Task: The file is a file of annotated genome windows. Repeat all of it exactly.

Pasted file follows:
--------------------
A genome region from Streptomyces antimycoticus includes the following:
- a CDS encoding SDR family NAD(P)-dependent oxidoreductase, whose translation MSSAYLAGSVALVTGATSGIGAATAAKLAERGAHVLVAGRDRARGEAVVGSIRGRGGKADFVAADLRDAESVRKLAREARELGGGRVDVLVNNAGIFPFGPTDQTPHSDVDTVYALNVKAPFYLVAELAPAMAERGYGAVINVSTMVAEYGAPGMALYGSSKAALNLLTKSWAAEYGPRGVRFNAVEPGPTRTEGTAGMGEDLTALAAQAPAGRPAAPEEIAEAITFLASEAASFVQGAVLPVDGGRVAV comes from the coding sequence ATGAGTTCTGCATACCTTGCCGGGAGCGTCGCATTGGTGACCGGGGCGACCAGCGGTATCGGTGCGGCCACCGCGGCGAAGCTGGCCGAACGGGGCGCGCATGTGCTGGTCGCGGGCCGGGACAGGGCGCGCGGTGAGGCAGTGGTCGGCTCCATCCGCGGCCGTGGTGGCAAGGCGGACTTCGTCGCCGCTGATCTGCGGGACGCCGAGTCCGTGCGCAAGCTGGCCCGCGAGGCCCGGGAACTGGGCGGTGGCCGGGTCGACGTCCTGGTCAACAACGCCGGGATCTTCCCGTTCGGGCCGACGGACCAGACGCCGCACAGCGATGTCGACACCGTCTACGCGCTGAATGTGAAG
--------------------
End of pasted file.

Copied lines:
A genome region from Streptomyces antimycoticus includes the following:
- a CDS encoding SDR family NAD(P)-dependent oxidoreductase, whose translation MSSAYLAGSVALVTGATSGIGAATAAKLAERGAHVLVAGRDRARGEAVVGSIRGRGGKADFVAADLRDAESVRKLAREARELGGGRVDVLVNNAGIFPFGPTDQTPHSDVDTVYALNVKAPFYLVAELAPAMAERGYGAVINVSTMVAEYGAPGMALYGSSKAALNLLTKSWAAEYGPRGVRFNAVEPGPTRTEGTAGMGEDLTALAAQAPAGRPAAPEEIAEAITFLASEAASFVQGAVLPVDGGRVAV comes from the coding sequence ATGAGTTCTGCATACCTTGCCGGGAGCGTCGCATTGGTGACCGGGGCGACCAGCGGTATCGGTGCGGCCACCGCGGCGAAGCTGGCCGAACGGGGCGCGCATGTGCTGGTCGCGGGCCGGGACAGGGCGCGCGGTGAGGCAGTGGTCGGCTCCATCCGCGGCCGTGGTGGCAAGGCGGACTTCGTCGCCGCTGATCTGCGGGACGCCGAGTCCGTGCGCAAGCTGGCCCGCGAGGCCCGGGAACTGGGCGGTGGCCGGGTCGACGTCCTGGTCAACAACGCCGGGATCTTCCCGTTCGGGCCGACGGACCAGACGCCGCACAGCGATGTCGACACCGTCTACGCGCTGAATGTGAAG